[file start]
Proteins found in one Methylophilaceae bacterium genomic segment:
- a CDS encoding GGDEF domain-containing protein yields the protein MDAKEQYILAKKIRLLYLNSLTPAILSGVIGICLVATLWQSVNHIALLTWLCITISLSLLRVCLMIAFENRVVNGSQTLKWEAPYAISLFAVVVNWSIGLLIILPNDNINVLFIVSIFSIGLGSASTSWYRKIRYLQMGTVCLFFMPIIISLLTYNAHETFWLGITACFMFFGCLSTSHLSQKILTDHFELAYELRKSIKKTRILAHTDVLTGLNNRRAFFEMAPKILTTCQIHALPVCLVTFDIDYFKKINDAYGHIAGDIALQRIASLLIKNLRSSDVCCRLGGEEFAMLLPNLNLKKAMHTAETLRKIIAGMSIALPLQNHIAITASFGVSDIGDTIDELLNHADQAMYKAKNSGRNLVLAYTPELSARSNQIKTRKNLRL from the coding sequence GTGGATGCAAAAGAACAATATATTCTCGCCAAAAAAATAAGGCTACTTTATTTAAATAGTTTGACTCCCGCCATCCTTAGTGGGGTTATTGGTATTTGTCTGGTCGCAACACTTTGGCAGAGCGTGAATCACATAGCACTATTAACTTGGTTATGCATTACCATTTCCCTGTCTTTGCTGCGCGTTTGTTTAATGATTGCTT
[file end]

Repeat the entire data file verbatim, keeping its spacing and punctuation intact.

Proteins found in one Methylophilaceae bacterium genomic segment:
- a CDS encoding GGDEF domain-containing protein yields the protein MDAKEQYILAKKIRLLYLNSLTPAILSGVIGICLVATLWQSVNHIALLTWLCITISLSLLRVCLMIAFENRVVNGSQTLKWEAPYAISLFAVVVNWSIGLLIILPNDNINVLFIVSIFSIGLGSASTSWYRKIRYLQMGTVCLFFMPIIISLLTYNAHETFWLGITACFMFFGCLSTSHLSQKILTDHFELAYELRKSIKKTRILAHTDVLTGLNNRRAFFEMAPKILTTCQIHALPVCLVTFDIDYFKKINDAYGHIAGDIALQRIASLLIKNLRSSDVCCRLGGEEFAMLLPNLNLKKAMHTAETLRKIIAGMSIALPLQNHIAITASFGVSDIGDTIDELLNHADQAMYKAKNSGRNLVLAYTPELSARSNQIKTRKNLRL from the coding sequence GTGGATGCAAAAGAACAATATATTCTCGCCAAAAAAATAAGGCTACTTTATTTAAATAGTTTGACTCCCGCCATCCTTAGTGGGGTTATTGGTATTTGTCTGGTCGCAACACTTTGGCAGAGCGTGAATCACATAGCACTATTAACTTGGTTATGCATTACCATTTCCCTGTCTTTGCTGCGCGTTTGTTTAATGATTGCTT